Whether you use Facebook or not, you should be watching these developments. What happens with Beacon over the next few weeks will make a huge difference in how internet users are treated by websites and their advertisers.
It almost made it through the month of November without succumbing to pressures to make changes.
Facebook Beacon, the new “hypertargeted” social advertising program that has drawn negative attention from across the internet, received an overhaul on November 30, less than a month after its launch. There are still points of contention that organizations such as MoveOn will continue to press, but the most notorious feature has been removed.
When rumors like these start flying, it’s normally a bad sign, but it doesn’t mean it can’t be fixed. The Social Network’s meteoric rise and subsequent decline in users to Facebook has created these rumors, but there are still strengths that can be exploited. If they are going to make it, they will need to make some changes, but more importantly, they will need to rethink their focus and reimpose their will through marketing-guided changes.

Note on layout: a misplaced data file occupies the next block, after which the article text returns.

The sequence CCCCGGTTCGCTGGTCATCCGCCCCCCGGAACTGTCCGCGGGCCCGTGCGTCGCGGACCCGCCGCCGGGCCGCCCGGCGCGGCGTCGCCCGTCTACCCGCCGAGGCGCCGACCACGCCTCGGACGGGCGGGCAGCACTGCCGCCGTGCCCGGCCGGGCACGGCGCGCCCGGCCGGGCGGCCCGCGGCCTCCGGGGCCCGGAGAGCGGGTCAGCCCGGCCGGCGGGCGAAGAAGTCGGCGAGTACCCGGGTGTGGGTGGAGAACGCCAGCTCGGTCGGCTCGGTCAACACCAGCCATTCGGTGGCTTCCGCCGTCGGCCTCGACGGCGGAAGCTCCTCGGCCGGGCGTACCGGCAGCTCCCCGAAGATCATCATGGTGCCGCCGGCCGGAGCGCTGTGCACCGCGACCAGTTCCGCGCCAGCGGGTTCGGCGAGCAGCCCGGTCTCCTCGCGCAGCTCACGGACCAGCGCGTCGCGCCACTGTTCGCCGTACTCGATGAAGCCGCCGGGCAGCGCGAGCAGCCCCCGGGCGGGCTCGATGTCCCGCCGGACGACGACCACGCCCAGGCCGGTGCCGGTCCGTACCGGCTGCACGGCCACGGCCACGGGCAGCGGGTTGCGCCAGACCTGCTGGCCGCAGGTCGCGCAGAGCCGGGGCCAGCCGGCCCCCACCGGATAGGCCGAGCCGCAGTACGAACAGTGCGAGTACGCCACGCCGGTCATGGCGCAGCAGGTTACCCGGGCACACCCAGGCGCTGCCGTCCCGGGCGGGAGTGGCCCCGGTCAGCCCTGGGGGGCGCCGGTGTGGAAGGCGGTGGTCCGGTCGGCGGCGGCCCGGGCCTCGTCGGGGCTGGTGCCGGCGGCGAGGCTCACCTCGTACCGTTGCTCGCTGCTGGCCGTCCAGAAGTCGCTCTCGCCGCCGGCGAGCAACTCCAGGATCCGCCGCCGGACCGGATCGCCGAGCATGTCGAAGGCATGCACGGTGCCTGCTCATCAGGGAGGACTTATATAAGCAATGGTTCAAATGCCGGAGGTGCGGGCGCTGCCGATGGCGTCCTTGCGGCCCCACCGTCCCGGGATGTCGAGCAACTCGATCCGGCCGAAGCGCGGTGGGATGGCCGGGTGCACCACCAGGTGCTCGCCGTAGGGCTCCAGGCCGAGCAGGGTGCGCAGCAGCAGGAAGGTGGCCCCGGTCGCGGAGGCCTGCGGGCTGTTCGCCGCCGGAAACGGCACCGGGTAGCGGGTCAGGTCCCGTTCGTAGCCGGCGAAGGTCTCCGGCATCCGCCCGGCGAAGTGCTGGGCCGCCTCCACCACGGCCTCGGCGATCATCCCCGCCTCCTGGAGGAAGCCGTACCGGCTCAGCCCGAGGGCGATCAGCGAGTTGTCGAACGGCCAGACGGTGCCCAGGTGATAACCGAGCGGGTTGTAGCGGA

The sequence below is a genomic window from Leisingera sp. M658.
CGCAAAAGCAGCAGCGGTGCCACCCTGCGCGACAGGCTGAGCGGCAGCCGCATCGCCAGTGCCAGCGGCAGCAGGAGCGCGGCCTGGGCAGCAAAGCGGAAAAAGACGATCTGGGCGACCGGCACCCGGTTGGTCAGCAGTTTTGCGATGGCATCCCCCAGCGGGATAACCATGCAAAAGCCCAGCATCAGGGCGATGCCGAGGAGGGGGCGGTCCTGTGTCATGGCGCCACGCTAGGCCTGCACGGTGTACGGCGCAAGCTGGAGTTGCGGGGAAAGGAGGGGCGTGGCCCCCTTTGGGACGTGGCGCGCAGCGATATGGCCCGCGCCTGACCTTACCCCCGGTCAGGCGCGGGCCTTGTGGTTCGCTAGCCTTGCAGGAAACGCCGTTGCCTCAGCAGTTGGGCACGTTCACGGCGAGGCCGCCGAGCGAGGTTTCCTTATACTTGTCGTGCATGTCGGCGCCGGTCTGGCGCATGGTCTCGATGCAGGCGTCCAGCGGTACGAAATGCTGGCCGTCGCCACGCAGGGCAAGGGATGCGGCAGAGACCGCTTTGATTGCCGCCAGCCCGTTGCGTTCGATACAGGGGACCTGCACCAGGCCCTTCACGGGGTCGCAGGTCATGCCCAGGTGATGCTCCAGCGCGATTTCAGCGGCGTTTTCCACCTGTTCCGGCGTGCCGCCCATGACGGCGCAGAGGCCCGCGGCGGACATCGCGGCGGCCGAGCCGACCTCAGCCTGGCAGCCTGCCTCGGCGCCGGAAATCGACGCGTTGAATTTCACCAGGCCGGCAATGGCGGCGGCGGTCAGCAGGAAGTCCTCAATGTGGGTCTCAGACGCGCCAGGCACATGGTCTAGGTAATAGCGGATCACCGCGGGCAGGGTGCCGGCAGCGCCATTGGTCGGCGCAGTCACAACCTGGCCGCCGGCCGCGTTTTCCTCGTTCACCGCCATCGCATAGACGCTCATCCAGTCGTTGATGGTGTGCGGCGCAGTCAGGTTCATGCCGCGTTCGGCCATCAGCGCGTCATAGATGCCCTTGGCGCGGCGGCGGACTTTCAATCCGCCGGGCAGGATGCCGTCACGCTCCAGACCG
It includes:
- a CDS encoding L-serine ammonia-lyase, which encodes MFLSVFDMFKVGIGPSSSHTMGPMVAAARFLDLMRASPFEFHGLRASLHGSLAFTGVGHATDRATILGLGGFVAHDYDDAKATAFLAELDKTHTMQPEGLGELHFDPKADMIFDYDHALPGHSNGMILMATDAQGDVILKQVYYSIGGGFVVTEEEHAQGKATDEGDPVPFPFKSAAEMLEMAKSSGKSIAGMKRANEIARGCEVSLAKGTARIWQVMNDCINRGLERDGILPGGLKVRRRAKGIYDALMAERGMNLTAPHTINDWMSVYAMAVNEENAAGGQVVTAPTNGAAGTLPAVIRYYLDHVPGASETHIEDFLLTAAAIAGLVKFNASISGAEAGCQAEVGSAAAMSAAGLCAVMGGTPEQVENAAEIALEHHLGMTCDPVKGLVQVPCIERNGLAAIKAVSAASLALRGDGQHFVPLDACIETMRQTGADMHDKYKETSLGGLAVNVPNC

Instead of making it the easiest platform to spam and game, they need to appeal to their current best demographic, teens, pre- and post-, and create ways for them to stay with MySpace instead of defecting as they get older to Facebook or someone else. More importantly, they MUST expand to the business sector. Sounds ridiculous, I know, when you consider the current state of the company and the growing disdain towards its inner-workings. Stay with me while Continue reading What can fix (I mean save) MySpace?
The greatest advantage of social media marketing is that you don’t have to bring people to your website to advertise to them. With a growing segment of internet buyers finding what they need where they already are, namely social networks like Facebook, the old goal of pulling people to their advertising microsites is swiftly being replaced by the new goal of pushing advertising to the people.
Social ads. It will get a lot of flack from users, possibly forcing some of them to leave. There will be public outcry, conspiracy theories about data mining and privacy abuse, and thousands of the millions of users flocking towards an alternative, either back to the MySpace account that they left last year or onto the next hotness in social networking, whatever that will be.
MySpace is taking a step to be one of the first to really “dive in” towards the potential phenomenon of Internet television shows. “quarterlife”, created and produced by Herskovitz and Zwick of “thirtysomething” and “My So Called Life” fame, will be a “Kate Modernized” version of “My So Called Life”.
Perhaps bigger news is that the show will be sponsored by Toyota, a company known for progressive thinking in the advertising realm. This is a test, but it could eventually launch a new segment to the Internet-meets-television industry.
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